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[IMGCAP(1)]GARLAND, TX-Industry leader Ray Wirta and a decade-long friend are using Dallas/Fort Worth as the launch pad for a new proprietary web-based investment vehicle, Nexregen. The program, pointed at 100 US cities, targets retail and multifamily investments in the $10-million bracket for the “next real estate generation of investors.”

Wirta and Harold Hofer, with Newport Beach, CA as their home base, have spent the past two years laying the groundwork for Nexregen’s on-line sales to begin, an offering for shares in commercial assets at $2,500 and $5,000 buy-ins. Wirta, former CEO for CB Richard Ellis and its current vice chair, is replaying his start in the industry when he invested $2,500 into real estate in college and later collected a profit from its sale.

[IMGCAP(2)]After six to eight months of evaluating listings nationwide, the partners’ first and only acquisition to date has been the 148,870-sf Firewheel Village at 3178 Lavon Dr. in Garland, a fully leased, six-tenant shopping center on 14.5 acres bought in May for about $13.48 million or $91 per sf. Now, its shares are for sale.

Wirta says Nexregen’s goal is to make real estate investment as easy as buying an airline ticket or booking a hotel room on the Internet in a secure-site platform that is credit card and user friendly, whether shopping or window shopping. “We’re really breeding real estate investors for the brokerage houses,” he tells GlobeSt.com. “We’re not competing because we’re serving clients they won’t.”

Wirta says Dallas is primed for “four or five” more acquisitions. Nationwide, he’s anticipating Nexregen will accrue a minimum of 10 properties in its first year. Anticipated holds are five to seven years. Each acquisition will be structured as a REIT; each asset will be third-party managed and leased.

All investments will be hand-picked by the street-savvy Wirta and acquired through brokers. “So, they’re going to like this program,” he says.

Despite the price, Wirta says there are no plans to acquire fixer-uppers. “We are delivering current cash flow so people can get a check every quarter from the day they invest,” he stresses. And, another check arrives after it’s sold.

Wirta says Nexregen shares will be sold for the same price as the original acquisition cost, without any hidden fees. The partners will retain a 10% stake and put the remaining 90% on the market.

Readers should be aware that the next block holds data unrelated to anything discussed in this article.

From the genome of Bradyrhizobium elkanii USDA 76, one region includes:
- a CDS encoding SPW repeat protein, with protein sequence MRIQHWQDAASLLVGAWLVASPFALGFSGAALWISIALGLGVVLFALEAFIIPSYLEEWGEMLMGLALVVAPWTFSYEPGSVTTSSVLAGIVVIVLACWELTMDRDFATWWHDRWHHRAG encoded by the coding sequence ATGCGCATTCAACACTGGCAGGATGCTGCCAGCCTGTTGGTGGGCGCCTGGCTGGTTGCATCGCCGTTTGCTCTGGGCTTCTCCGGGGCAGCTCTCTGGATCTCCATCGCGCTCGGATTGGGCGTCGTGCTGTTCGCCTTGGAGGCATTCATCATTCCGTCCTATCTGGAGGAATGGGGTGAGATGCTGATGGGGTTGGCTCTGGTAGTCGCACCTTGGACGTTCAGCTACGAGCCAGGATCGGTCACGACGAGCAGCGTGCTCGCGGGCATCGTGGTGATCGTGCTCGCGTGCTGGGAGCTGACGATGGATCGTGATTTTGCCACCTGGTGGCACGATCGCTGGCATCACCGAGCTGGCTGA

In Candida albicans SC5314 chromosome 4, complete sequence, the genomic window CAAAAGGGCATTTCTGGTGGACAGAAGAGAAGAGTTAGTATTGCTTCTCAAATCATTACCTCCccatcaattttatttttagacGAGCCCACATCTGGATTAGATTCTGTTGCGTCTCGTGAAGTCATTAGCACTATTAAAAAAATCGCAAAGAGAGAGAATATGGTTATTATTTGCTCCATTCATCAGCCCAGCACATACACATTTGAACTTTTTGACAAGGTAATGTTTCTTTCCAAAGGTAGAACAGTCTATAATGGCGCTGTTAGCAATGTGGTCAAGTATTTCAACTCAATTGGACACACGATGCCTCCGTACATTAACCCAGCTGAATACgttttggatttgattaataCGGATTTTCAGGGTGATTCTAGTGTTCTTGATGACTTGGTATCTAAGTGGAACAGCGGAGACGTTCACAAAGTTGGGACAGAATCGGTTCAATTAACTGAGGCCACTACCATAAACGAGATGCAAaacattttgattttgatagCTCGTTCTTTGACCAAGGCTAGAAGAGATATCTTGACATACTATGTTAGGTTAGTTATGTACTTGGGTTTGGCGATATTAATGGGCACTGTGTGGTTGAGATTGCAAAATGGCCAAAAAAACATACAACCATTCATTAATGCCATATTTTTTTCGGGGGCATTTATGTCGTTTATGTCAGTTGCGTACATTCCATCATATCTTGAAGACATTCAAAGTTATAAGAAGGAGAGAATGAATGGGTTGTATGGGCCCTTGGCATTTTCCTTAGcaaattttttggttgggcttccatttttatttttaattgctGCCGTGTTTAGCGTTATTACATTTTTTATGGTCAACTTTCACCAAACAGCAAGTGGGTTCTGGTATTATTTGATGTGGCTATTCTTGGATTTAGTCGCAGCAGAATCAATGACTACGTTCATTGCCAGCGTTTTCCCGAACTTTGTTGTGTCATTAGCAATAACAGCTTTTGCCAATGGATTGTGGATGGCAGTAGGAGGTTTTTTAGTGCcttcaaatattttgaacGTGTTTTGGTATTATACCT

“We make money participating in future profits and future cash flow. We hope to make some money, but that only comes with volume,” Wirta explains. “People will be intrigued by the concept. The key is will they come to the site.”

All investments will be fully detailed on line so would-be investors have full disclosure to decide if they want a piece of the deal. In Firewheel Village’s disclosure, details include that a $10.4-million loan was used to buy the center, locking in a 5.7% fixed-rate interest through May 2017. Jason Rice with Dallas-based Quantum First Capital arranged financing.

Wirta says there are no additional properties under contract, but it’s not for lack of capital. “It’s not truly unlimited, but we have the capital we need,” he says, adding the focus right now is the test drive with Firewheel Village. If he’s called it right, the investment will sell out within four months.

Wirta’s personal goal is to double investments in five years. Investors get a 100% money-back guarantee if they change their mind within the first year of opting into the play.

Wirta sees Nexregen as a replacement for limited partnerships. It treats investment like a share of stock, with the 40-year veteran likening it to a real estate savings account. Just like stock, investors are subject to capital gains. They also fall under the purview of “passive investor,” a key selling point in Texas under its new margin law. Investor profiles run the gamut from young to elderly, with one commonality: money to invest, but not enough to solo on a real estate buy.

The Nexregen principals’ principle is “individual investors should be empowered to make their own investment choices and have available the same real estate opportunities typically reserved for high net-worth individuals and institutions.” And, Wirta says the web-based approach makes the choice personal and can put a local investor on the asset’s doorstep for a first-hand look before making the final decision.

“It’s a way of delivering a partnership interest at a relatively low cost,” Wirta says. “We wanted to truly create a new opportunity for people to invest in real estate.”

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